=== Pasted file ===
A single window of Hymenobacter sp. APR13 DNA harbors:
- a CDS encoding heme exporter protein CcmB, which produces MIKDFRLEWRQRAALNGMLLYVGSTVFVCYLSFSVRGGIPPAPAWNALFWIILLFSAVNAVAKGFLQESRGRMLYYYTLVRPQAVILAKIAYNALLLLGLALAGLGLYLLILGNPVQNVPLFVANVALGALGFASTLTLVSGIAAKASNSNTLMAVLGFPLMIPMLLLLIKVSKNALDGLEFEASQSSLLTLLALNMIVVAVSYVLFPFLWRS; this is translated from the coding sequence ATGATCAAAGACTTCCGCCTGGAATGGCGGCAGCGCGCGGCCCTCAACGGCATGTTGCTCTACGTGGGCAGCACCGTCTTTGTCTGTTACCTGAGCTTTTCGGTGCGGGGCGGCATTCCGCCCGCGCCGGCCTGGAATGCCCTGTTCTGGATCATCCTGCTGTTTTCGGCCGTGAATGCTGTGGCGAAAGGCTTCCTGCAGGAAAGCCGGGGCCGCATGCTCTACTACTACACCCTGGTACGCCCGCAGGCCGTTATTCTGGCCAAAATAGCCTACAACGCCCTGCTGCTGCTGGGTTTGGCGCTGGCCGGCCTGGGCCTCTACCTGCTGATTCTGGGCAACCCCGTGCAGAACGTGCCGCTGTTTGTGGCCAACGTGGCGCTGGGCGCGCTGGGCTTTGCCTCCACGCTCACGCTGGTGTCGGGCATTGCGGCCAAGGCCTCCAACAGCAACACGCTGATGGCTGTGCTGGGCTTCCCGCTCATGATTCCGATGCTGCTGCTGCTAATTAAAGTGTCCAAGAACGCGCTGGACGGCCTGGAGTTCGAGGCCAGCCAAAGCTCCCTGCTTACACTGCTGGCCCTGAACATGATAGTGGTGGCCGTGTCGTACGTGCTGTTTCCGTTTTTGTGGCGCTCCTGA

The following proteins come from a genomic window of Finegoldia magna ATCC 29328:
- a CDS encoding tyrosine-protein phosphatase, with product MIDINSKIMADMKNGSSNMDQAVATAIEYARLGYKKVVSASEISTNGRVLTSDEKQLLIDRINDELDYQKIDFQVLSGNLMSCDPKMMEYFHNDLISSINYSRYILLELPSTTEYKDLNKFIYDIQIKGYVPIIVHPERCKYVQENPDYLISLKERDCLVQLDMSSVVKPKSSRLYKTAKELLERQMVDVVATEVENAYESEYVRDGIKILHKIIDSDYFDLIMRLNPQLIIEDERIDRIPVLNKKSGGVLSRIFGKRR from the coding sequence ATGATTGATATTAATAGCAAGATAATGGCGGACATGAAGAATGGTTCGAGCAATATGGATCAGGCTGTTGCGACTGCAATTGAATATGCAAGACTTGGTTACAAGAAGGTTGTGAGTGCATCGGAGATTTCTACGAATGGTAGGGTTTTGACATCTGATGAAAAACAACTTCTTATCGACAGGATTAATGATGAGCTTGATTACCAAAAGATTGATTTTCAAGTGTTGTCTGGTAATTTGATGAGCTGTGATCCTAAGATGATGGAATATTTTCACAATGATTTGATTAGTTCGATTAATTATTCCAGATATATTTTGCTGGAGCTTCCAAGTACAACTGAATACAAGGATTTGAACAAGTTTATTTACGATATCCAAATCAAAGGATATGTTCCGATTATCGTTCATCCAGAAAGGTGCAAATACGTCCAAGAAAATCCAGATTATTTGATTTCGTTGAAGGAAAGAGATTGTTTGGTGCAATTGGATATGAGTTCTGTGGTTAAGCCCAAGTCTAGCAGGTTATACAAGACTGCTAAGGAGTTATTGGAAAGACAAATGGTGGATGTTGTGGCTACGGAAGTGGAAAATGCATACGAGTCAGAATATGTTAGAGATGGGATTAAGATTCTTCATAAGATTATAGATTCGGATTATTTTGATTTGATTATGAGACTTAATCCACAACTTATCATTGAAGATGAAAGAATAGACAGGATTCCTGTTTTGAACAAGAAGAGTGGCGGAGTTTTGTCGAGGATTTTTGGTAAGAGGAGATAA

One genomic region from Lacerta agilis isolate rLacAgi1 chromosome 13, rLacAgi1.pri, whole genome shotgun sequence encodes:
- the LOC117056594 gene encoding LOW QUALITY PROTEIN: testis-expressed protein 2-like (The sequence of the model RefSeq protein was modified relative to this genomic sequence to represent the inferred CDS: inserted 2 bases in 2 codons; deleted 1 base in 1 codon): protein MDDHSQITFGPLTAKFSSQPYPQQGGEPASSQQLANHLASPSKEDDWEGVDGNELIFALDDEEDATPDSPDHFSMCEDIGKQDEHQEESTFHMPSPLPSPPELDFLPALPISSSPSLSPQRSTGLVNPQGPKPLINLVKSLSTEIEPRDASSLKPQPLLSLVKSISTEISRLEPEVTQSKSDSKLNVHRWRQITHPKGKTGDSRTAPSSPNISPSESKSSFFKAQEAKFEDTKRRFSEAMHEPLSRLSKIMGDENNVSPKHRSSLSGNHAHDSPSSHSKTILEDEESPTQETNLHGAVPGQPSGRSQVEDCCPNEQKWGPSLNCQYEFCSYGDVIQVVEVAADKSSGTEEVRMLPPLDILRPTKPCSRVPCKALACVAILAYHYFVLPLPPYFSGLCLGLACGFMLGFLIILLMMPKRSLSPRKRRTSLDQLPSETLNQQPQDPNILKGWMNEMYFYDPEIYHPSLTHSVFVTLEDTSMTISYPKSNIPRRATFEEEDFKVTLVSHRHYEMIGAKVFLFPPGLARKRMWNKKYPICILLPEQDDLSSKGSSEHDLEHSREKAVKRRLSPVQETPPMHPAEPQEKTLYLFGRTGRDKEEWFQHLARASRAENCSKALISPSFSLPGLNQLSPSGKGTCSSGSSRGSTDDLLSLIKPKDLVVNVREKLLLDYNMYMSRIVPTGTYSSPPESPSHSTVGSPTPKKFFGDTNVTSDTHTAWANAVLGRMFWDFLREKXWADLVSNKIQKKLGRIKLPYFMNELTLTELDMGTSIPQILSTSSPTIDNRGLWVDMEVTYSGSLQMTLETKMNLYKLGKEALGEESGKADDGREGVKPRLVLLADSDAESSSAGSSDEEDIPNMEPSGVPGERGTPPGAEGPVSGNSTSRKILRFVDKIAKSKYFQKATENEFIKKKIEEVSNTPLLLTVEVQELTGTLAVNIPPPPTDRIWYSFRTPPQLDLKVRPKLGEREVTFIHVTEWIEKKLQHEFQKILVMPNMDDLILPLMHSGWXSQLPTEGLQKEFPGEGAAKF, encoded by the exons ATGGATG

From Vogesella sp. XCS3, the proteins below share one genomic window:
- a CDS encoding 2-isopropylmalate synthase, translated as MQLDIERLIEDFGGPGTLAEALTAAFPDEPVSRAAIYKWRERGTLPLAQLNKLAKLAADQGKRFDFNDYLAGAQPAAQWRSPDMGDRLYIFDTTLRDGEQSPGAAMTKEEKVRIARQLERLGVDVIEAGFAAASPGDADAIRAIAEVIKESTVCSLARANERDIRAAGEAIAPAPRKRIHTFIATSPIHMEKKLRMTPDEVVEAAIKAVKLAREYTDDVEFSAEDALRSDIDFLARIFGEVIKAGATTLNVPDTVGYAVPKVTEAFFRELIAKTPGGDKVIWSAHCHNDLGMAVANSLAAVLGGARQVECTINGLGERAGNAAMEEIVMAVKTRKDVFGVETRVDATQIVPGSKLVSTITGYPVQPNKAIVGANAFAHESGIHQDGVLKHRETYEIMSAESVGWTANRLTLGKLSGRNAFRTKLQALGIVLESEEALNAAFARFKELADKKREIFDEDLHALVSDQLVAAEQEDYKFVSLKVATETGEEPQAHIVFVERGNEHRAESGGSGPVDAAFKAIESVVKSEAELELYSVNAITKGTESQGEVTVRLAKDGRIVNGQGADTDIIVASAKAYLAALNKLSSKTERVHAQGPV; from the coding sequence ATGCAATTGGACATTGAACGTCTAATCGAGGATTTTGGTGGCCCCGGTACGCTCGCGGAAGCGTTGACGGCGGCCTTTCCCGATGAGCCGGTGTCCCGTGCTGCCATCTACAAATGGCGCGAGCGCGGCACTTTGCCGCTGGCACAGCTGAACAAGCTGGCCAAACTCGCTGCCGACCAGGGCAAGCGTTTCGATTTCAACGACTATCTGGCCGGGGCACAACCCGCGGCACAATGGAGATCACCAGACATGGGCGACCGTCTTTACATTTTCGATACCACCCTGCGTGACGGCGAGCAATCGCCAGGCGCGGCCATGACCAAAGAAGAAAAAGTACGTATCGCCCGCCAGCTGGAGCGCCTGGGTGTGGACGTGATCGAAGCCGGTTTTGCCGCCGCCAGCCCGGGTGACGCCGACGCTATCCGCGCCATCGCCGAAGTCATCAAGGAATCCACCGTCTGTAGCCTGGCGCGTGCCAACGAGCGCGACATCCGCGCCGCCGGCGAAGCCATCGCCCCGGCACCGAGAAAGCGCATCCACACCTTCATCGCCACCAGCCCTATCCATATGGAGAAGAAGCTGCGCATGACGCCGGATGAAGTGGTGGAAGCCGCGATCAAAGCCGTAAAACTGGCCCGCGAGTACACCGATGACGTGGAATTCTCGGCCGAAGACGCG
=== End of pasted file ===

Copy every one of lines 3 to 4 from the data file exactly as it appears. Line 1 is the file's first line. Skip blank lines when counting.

The following proteins come from a genomic window of Finegoldia magna ATCC 29328:
- a CDS encoding tyrosine-protein phosphatase, with product MIDINSKIMADMKNGSSNMDQAVATAIEYARLGYKKVVSASEISTNGRVLTSDEKQLLIDRINDELDYQKIDFQVLSGNLMSCDPKMMEYFHNDLISSINYSRYILLELPSTTEYKDLNKFIYDIQIKGYVPIIVHPERCKYVQENPDYLISLKERDCLVQLDMSSVVKPKSSRLYKTAKELLERQMVDVVATEVENAYESEYVRDGIKILHKIIDSDYFDLIMRLNPQLIIEDERIDRIPVLNKKSGGVLSRIFGKRR from the coding sequence ATGATTGATATTAATAGCAAGATAATGGCGGACATGAAGAATGGTTCGAGCAATATGGATCAGGCTGTTGCGACTGCAATTGAATATGCAAGACTTGGTTACAAGAAGGTTGTGAGTGCATCGGAGATTTCTACGAATGGTAGGGTTTTGACATCTGATGAAAAACAACTTCTTATCGACAGGATTAATGATGAGCTTGATTACCAAAAGATTGATTTTCAAGTGTTGTCTGGTAATTTGATGAGCTGTGATCCTAAGATGATGGAATATTTTCACAATGATTTGATTAGTTCGATTAATTATTCCAGATATATTTTGCTGGAGCTTCCAAGTACAACTGAATACAAGGATTTGAACAAGTTTATTTACGATATCCAAATCAAAGGATATGTTCCGATTATCGTTCATCCAGAAAGGTGCAAATACGTCCAAGAAAATCCAGATTATTTGATTTCGTTGAAGGAAAGAGATTGTTTGGTGCAATTGGATATGAGTTCTGTGGTTAAGCCCAAGTCTAGCAGGTTATACAAGACTGCTAAGGAGTTATTGGAAAGACAAATGGTGGATGTTGTGGCTACGGAAGTGGAAAATGCATACGAGTCAGAATATGTTAGAGATGGGATTAAGATTCTTCATAAGATTATAGATTCGGATTATTTTGATTTGATTATGAGACTTAATCCACAACTTATCATTGAAGATGAAAGAATAGACAGGATTCCTGTTTTGAACAAGAAGAGTGGCGGAGTTTTGTCGAGGATTTTTGGTAAGAGGAGATAA